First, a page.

When it comes to quilting sewing machines, you’ll find a different style for each sewing need.
From simple mending to making dresses, from embroidery to quilting – there’s a quilting machine for it!
When it comes to sewing machines for quilting, how do you decide which one is right for you?
First, decide what your quilting plans and projects will be. Are you only going to be piecing quilts, or do you want to do the top quilting as well?
If you’ll be doing free motion stitching, you’ll want something with a larger table area (also called the throat).
Then, decide what you are willing to spend. If you feel you need a top-of-the-line, computerized machine that does everything but the dishes, you can expect to spend thousands of dollars. (The Janome Horizon Quilt Maker Memory Craft 12000 can set you back over $5,000.)
Once you have a good idea of what you need and what you can spend, it’s time to talk to other quilters.
What sewing machine do they use? What machine would they like to have for quilting?
Serious quilters are going to invest in a heavy-duty machine, such as the Bernina 770 QE (around $6K), the Baby Lock Destiny II (around $8K), and the Janome Horizon Memory Craft 8200QCP (around $2K).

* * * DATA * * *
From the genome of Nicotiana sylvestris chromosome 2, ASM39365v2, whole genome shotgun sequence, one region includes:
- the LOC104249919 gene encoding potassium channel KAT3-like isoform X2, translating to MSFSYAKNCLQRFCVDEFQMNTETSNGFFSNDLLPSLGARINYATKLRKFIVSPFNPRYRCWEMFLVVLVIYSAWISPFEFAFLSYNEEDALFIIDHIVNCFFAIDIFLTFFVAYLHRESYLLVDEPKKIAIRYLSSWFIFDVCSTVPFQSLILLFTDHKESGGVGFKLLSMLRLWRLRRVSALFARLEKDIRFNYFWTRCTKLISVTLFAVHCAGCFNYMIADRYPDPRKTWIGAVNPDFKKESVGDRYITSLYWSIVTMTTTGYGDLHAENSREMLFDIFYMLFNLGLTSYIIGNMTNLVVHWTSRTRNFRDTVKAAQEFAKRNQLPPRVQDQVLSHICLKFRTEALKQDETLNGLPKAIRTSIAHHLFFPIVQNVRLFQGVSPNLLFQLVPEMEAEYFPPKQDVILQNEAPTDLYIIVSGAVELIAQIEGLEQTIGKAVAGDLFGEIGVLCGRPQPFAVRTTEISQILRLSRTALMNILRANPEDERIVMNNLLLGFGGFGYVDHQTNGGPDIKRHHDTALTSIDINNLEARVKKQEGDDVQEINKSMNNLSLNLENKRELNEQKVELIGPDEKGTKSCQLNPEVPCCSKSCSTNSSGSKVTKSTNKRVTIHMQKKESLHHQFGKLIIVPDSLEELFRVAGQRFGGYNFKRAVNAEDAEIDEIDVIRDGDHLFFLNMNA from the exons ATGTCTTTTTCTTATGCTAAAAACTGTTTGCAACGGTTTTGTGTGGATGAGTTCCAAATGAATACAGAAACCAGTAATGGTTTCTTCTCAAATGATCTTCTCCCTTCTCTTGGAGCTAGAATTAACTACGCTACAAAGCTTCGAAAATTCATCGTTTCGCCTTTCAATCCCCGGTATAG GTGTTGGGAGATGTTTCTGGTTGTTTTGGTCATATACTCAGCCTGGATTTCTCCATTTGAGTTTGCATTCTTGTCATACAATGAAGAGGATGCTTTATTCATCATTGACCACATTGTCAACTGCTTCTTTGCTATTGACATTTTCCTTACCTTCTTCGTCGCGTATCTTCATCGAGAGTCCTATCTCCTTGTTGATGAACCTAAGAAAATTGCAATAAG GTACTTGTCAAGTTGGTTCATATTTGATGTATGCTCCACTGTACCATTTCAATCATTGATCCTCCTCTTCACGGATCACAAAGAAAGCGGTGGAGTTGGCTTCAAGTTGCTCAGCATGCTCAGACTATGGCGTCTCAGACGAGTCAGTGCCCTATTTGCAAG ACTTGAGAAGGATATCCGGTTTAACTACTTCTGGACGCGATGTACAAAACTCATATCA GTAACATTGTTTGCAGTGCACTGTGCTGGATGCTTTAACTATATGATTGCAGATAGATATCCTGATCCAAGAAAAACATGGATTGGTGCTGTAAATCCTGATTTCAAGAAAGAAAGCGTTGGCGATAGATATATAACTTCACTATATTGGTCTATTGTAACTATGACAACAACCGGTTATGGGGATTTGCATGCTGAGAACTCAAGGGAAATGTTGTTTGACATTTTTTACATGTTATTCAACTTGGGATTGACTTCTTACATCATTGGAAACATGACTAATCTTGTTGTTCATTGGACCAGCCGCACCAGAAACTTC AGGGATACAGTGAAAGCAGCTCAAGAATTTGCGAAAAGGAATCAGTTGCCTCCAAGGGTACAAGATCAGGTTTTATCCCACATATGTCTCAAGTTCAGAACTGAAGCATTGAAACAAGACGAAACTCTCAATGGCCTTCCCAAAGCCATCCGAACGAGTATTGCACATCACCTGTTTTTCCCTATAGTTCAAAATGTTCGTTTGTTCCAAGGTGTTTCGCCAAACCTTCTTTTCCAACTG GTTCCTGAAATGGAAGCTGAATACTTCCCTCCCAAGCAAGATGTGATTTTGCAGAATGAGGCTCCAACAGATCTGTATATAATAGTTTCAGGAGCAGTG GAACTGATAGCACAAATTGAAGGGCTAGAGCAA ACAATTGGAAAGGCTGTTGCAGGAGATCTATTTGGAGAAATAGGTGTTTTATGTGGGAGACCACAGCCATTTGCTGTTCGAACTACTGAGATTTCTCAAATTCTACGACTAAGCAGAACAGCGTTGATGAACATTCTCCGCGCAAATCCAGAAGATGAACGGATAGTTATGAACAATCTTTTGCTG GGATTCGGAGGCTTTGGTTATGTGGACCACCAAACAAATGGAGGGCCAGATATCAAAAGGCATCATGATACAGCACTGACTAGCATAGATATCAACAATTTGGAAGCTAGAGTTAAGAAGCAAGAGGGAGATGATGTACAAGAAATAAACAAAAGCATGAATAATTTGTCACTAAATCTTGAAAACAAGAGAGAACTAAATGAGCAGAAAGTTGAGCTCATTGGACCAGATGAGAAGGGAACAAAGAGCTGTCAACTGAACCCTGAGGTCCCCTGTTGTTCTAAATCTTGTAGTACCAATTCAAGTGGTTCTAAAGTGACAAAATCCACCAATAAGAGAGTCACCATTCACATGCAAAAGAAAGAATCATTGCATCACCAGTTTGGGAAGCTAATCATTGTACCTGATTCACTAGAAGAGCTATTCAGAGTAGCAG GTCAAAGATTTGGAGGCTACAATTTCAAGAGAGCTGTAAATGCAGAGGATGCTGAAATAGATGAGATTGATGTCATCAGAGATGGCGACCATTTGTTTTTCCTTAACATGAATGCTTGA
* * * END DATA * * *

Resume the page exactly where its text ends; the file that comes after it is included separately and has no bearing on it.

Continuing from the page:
All three of these come with high recommendations from professional quilters.
Serious hobbyists also had recommendations for sewing machines for beginners; after researching them all, we put together our list of favorites.
But first, let's review the types of machines you might consider as you develop your sewing and quilting skills.
|Brother CS6000i (less than $200)|
|Brother Project Runway XR9500PRW (less than $200)|
|Singer 7469Q Confidence Quilter (less than $300)|
|Janome NQM2016 (around $600)|
|Juki TL-2000Qi Long-Arm (over $600)|
What Are The Different Types of Sewing Machines?
All-In-One Sewing Machines
Some sewing machine brands have created versatile machines that can embroider and still provide serger and straight stitching options.
These are the absolute best sewing machines industry-wide and afford a professional level of quality. But with this quality comes a higher price tag.
Serger Sewing Machines